“Wetlands are important for the state’s economy,” said Avers. “Waterfowl hunting trips, which take place largely in wetland areas, generate $22 million each year in Michigan. Fish, wildlife and recreational activities related to Michigan’s coastal wetlands generate $52 million annually.”

Avers added that renowned waterfowl and coastal wetland areas like Saginaw Bay, St. Clair Flats and the Detroit River have built and supported local economies and communities with industries such as duck decoys, boats and hunting clubs.

“Great Lakes coastal wetlands are highly productive and rare ecosystems, and are widely recognized as vital to the overall Great Lakes ecosystem, providing habitat for migratory waterfowl, wading birds, sport and forage fish, amphibians and reptiles, and many other native wildlife,” said Anne Garwood, DEQ Great Lakes coastal wetland ecologist. “In some parts of the state, where up to 90 percent of Michigan’s coastal wetlands have been lost, the protection and restoration of coastal wetlands is especially critical.”

Although now recognized for their importance to wildlife, people, the environment and the economy – and with laws in place that have helped slow their loss – wetlands still face threats.

These threats include invasive species, climate change and declining Great Lakes water levels, and demand for development on existing wetlands.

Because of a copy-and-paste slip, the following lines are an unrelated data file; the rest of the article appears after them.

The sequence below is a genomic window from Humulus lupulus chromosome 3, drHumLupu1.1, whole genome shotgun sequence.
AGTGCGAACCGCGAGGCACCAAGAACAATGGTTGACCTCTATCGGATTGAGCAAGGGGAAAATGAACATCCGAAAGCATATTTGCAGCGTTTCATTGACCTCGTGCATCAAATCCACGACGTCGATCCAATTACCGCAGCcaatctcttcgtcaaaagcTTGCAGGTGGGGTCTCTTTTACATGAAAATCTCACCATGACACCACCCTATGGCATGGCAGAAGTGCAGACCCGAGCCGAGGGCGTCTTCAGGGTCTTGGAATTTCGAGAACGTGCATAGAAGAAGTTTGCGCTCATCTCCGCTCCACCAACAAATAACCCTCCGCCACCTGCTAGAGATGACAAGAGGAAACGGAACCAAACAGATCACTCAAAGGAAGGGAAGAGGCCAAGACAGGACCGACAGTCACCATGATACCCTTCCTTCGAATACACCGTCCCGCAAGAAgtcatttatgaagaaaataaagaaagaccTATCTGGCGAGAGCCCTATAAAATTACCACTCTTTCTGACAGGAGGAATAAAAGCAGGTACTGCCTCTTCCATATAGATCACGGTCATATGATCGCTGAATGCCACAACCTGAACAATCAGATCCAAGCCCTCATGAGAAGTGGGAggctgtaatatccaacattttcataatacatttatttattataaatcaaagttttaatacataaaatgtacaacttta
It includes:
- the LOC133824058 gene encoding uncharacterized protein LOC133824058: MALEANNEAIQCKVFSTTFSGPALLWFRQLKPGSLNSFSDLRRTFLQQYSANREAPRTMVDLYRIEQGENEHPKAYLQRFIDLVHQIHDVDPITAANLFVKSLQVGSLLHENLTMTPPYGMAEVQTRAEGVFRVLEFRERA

“More than 50 percent of Michigan’s historic wetland base has been lost, and the rate of wetland loss in key waterfowl landscapes exceeds 90 percent,” said Avers. “We need to do more to conserve Michigan’s wetlands and our great waterfowl heritage.”

The DNR, along with many other organizations, has undertaken efforts to conserve and restore wetlands in Michigan.

Take, for example, Michigan’s Wetland Wonders, the seven premier managed waterfowl hunt areas in the state, scattered across the southern Lower Peninsula.

The DNR created these areas in the 1960s to generate exceptional waterfowl hunting opportunities and still manages them today to provide habitat for waterfowl and other species of wetlands wildlife.

But Michigan’s wetlands successes don’t end there.

“We’ve been very successful across Michigan in protecting and restoring wetland habitat, primarily driven by partnerships with other organizations,” said Avers. “Our best success story is the collection of North American Wetland Conservation Act grants that we’ve received.”

The North American Wetland Conservation Act program, which began in 1989, supports on-the-ground wetland conservation efforts by providing matching grants for projects in the United States, Canada and Mexico.

In Michigan, the 50 NAWCA projects either completed or under way have conserved a total of 56,762 acres of wildlife habitat. The program’s funding of more than $18 million has stimulated partner contributions of more than $62 million for Michigan wetlands conservation.

Recently the DNR has partnered with the Michigan Municipal Wetland Alliance on a new wetland mitigation banking program that will preserve and restore wetland habitat on public lands to offset unavoidable impacts to existing wetlands. Look for a future “Showcasing the DNR” story about this effort.

While there is still much work to do on the wetlands conservation front, Michigan has come a long way from the days of treating these vital assets as godforsaken swamps.

To learn more about Michigan wetlands, visit michigan.gov/wetlands

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Knee deep death trap


Rough waves on Lake Michigan. Photo from Wunderground.com by unobtrusive troll10.

 

By Ranger Steve Mueller